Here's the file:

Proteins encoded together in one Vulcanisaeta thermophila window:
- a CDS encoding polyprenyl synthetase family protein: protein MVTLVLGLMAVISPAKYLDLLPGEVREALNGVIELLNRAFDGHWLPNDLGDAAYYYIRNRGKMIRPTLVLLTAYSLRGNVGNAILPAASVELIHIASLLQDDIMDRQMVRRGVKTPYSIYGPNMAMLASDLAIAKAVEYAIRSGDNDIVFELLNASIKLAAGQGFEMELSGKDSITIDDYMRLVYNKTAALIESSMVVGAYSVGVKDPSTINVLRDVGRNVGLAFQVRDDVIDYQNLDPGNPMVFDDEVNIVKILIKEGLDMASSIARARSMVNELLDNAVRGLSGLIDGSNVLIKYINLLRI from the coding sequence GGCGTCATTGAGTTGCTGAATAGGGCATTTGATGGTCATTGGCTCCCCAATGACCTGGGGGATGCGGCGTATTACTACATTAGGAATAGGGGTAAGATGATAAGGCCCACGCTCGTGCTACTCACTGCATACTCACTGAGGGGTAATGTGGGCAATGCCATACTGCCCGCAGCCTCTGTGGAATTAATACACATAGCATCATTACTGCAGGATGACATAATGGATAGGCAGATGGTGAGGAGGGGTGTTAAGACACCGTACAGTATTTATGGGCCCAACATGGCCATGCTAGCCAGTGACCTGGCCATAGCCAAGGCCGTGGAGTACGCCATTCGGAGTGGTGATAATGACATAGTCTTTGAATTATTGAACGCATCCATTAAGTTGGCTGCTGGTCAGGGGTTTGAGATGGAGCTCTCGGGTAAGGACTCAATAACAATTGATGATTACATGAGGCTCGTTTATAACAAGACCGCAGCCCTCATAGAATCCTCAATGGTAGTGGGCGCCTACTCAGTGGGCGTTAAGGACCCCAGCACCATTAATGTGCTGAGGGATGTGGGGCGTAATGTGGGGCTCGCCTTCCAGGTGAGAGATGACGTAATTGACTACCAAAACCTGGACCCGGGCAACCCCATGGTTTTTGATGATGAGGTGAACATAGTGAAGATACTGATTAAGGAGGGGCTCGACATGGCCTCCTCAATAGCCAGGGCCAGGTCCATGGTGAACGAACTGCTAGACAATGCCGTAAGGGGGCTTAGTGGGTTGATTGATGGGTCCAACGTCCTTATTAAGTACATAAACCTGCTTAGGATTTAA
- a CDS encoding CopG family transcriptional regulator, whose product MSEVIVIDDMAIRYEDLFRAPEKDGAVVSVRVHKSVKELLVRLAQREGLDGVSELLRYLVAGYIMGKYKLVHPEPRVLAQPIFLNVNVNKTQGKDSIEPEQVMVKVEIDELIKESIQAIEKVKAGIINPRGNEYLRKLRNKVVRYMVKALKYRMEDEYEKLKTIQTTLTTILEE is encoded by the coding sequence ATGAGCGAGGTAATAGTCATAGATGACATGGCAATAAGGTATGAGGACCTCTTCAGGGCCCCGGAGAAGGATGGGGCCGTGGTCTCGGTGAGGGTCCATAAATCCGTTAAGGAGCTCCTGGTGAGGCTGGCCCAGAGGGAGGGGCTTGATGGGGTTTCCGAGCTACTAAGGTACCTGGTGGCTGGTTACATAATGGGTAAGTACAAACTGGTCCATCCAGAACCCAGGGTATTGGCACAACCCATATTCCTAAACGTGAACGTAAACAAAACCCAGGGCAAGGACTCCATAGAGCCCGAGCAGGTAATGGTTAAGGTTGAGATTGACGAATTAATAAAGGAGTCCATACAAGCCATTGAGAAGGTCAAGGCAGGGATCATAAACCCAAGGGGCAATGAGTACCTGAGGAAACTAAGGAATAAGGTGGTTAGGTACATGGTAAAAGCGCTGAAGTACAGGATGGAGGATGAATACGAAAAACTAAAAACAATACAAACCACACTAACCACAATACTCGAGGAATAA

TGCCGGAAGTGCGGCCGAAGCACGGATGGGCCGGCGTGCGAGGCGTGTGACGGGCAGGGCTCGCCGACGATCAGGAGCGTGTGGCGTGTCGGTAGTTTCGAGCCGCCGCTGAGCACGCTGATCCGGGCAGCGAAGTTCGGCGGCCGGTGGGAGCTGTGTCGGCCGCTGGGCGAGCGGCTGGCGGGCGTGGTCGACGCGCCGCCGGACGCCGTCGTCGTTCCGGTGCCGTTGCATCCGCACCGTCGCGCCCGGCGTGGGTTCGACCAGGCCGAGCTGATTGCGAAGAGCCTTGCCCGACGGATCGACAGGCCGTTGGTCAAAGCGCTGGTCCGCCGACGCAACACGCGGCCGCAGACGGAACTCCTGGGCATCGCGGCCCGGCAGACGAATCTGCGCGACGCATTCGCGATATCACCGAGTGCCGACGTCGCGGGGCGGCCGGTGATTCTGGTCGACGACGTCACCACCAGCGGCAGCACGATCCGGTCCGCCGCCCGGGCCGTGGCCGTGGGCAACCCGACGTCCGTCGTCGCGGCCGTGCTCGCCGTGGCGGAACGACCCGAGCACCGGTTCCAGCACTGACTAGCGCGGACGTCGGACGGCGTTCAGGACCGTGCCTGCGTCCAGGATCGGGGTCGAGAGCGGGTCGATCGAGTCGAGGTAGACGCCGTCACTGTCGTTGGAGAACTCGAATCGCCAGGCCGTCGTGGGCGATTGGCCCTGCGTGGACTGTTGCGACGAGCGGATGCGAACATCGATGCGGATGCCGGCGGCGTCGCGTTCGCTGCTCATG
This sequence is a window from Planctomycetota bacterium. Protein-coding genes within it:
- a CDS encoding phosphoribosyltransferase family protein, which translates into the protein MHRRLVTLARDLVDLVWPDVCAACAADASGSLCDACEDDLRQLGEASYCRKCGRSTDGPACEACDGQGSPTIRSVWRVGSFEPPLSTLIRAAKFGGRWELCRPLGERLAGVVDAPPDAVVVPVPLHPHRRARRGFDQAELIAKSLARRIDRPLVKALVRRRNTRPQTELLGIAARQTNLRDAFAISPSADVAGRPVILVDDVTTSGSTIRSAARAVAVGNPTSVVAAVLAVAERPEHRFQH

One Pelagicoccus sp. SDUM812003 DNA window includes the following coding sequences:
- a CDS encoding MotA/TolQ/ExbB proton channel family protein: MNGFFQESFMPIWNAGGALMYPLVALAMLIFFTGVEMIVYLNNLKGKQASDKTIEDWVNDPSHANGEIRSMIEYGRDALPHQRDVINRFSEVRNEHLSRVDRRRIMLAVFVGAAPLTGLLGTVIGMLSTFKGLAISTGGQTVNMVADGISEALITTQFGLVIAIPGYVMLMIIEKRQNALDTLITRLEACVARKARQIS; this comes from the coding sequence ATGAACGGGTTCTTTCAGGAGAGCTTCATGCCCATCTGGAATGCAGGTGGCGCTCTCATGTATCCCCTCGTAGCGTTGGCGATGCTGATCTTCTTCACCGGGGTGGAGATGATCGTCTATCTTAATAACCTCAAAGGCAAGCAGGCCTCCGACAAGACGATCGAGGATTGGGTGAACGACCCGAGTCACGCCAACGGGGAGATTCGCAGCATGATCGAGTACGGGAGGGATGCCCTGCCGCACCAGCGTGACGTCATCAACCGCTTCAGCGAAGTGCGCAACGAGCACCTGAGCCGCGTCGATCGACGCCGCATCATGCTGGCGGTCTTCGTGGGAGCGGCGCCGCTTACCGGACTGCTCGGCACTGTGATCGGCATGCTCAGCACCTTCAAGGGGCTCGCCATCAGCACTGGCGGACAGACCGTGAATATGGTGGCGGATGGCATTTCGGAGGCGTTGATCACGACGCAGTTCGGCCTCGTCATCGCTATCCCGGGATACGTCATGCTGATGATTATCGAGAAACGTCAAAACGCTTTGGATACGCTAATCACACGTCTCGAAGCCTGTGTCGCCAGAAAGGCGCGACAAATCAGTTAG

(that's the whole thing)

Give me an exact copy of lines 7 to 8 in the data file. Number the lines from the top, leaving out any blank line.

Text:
One Pelagicoccus sp. SDUM812003 DNA window includes the following coding sequences:
- a CDS encoding MotA/TolQ/ExbB proton channel family protein: MNGFFQESFMPIWNAGGALMYPLVALAMLIFFTGVEMIVYLNNLKGKQASDKTIEDWVNDPSHANGEIRSMIEYGRDALPHQRDVINRFSEVRNEHLSRVDRRRIMLAVFVGAAPLTGLLGTVIGMLSTFKGLAISTGGQTVNMVADGISEALITTQFGLVIAIPGYVMLMIIEKRQNALDTLITRLEACVARKARQIS; this comes from the coding sequence ATGAACGGGTTCTTTCAGGAGAGCTTCATGCCCATCTGGAATGCAGGTGGCGCTCTCATGTATCCCCTCGTAGCGTTGGCGATGCTGATCTTCTTCACCGGGGTGGAGATGATCGTCTATCTTAATAACCTCAAAGGCAAGCAGGCCTCCGACAAGACGATCGAGGATTGGGTGAACGACCCGAGTCACGCCAACGGGGAGATTCGCAGCATGATCGAGTACGGGAGGGATGCCCTGCCGCACCAGCGTGACGTCATCAACCGCTTCAGCGAAGTGCGCAACGAGCACCTGAGCCGCGTCGATCGACGCCGCATCATGCTGGCGGTCTTCGTGGGAGCGGCGCCGCTTACCGGACTGCTCGGCACTGTGATCGGCATGCTCAGCACCTTCAAGGGGCTCGCCATCAGCACTGGCGGACAGACCGTGAATATGGTGGCGGATGGCATTTCGGAGGCGTTGATCACGACGCAGTTCGGCCTCGTCATCGCTATCCCGGGATACGTCATGCTGATGATTATCGAGAAACGTCAAAACGCTTTGGATACGCTAATCACACGTCTCGAAGCCTGTGTCGCCAGAAAGGCGCGACAAATCAGTTAG